Ackland, Michael (2016)"What are men to rocks and also mountains?": self-interest, civility and the unnameable in Jane Austen"s Pride and also Prejudice.

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In: Colomba, Caterina, (ed.) Pride and also Prejudice: a bicentennial bricolage. Università degli Studi di Udine, Udine, Italy, pp. 159-174.

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Abstract

One of the criticisms most frequently levelled at Pride and Prejudice focuses on the novel"s self-applied constraints and its alleged disjunction from momentous contemporary occasions, as well as from a significant gamut of human eactivities and also experience. Charlotte Brontë articulated this view-suggest well in an frequently quoted letter to G.H. Lewes of 1848:

Why perform you favor Miss Austen so extremely much? I am perplexed on that point <...> I had not viewed Pride and Prejudice till I review that sentence of yours, and also then I acquired the book. And what did I find? An accurate daguerreotyped portrait of a commonarea face; a very closely fenced, extremely grew garden, through neat borders and also breakable flowers; yet no glance of a bideal, vivid physiognomy, no open up country, no fresh air, no blue hill, no bonny beck. I have to hardly like to live with her ladies and gentlemen, in their elegant but confined residences.

And Austen herself seemed essentially to anticipate some of these appointments in a letter of 1813, a year significant achoose for the appearance of Pride and also Prejudice and for fateful Napoleonic projects. Her novel, she conceded, was "fairly also light, and bbest, and also sparkling; it wants shade; it wants to be extended out right here and there" to embrace broader worries, such as "Wtransform Scott, or the history of Buonaparté , or anything that would certainly form a comparison, and also lug the reader through boosted delight to the playfulness and also epigrammatism of the basic style". The bulk of her readers of course have actually demurred, as Austen predicted her correspondent would certainly carry out ("I doubt your fairly agreeing with me here").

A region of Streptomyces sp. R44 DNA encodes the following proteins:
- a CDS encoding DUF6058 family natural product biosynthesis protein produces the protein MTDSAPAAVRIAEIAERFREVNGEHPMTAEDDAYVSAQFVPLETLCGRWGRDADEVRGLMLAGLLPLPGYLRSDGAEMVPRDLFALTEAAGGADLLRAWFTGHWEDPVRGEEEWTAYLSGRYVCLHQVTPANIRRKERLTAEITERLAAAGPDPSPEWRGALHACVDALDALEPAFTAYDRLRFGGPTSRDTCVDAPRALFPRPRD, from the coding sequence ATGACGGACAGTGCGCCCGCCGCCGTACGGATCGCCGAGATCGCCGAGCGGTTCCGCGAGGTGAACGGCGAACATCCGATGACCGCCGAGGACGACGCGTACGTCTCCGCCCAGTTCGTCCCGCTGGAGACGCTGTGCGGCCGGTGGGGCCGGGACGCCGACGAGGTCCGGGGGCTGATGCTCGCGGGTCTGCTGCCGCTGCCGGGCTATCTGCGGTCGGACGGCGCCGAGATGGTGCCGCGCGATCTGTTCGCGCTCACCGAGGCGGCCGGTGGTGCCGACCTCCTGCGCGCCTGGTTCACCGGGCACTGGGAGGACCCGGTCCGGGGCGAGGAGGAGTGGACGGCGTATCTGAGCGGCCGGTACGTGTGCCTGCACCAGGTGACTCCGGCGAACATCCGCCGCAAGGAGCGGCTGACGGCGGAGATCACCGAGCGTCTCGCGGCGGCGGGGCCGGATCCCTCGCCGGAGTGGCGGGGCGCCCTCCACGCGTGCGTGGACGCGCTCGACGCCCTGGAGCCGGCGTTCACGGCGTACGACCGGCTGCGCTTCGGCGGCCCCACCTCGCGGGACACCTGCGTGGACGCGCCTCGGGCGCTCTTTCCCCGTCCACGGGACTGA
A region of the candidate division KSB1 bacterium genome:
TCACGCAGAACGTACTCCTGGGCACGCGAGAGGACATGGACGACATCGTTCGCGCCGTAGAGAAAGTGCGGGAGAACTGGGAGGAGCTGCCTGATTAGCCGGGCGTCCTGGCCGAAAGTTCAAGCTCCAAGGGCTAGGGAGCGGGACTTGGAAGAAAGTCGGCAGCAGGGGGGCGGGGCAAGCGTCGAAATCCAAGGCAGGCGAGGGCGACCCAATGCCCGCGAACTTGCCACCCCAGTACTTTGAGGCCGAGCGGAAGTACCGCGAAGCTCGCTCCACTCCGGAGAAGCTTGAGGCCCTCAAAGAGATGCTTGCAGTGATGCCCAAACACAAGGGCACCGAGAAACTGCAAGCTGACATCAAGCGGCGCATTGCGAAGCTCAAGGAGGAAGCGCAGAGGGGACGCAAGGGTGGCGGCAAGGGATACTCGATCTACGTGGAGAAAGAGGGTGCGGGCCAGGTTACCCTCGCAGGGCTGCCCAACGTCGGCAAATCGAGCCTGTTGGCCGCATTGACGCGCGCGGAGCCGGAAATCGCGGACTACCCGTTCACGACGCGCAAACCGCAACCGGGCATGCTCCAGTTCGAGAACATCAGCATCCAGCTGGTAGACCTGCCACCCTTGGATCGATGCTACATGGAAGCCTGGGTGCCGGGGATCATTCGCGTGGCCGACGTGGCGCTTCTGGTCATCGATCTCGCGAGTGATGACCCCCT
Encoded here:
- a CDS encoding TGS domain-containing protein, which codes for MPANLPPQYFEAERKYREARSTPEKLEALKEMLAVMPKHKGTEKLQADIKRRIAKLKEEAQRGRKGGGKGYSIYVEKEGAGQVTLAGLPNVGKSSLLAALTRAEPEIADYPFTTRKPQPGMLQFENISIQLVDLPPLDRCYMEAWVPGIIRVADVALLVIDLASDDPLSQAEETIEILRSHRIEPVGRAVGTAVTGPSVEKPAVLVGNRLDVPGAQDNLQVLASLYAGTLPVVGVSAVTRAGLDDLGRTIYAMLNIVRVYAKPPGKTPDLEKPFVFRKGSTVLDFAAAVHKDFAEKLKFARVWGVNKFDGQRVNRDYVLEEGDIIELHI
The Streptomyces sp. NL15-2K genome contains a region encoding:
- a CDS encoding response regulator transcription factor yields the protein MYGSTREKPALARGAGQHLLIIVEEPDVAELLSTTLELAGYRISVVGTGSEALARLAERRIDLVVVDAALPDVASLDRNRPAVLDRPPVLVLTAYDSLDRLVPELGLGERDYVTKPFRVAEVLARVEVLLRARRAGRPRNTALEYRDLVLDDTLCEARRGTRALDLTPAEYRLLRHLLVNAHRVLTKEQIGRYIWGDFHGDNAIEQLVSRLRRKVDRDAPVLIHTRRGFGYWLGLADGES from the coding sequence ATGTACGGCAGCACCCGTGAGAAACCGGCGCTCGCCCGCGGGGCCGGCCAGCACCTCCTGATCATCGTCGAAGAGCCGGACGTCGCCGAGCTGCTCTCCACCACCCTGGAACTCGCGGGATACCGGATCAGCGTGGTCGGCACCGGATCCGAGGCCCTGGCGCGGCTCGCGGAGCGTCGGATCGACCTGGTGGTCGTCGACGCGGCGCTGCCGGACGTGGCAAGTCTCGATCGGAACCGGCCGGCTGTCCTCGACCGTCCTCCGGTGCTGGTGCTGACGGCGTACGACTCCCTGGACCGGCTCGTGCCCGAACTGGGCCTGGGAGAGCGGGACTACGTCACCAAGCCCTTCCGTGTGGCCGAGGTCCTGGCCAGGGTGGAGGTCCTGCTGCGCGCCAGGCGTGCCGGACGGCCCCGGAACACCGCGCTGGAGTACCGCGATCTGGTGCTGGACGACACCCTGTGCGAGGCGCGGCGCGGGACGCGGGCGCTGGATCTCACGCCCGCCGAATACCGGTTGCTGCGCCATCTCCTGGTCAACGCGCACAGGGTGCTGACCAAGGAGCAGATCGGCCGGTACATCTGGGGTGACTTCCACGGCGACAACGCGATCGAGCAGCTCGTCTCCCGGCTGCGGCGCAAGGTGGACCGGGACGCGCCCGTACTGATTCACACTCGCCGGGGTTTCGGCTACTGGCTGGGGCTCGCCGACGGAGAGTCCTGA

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They have happily embraced the novel"s sparkling comedy of manners, joyed in the author"s knowledge and deftness of touch, and in the seemingly satisfying resolution of the plots assorted romantic conundrums. But 200 years after its publication Pride and Prejudice is still dogged intermittently by the charge of bappropriate superficiality and also lack of "shade" – a charge which this essay seeks to reassess in terms of modern expectations, the novel"s preoccupations and its much-debated conclusion.

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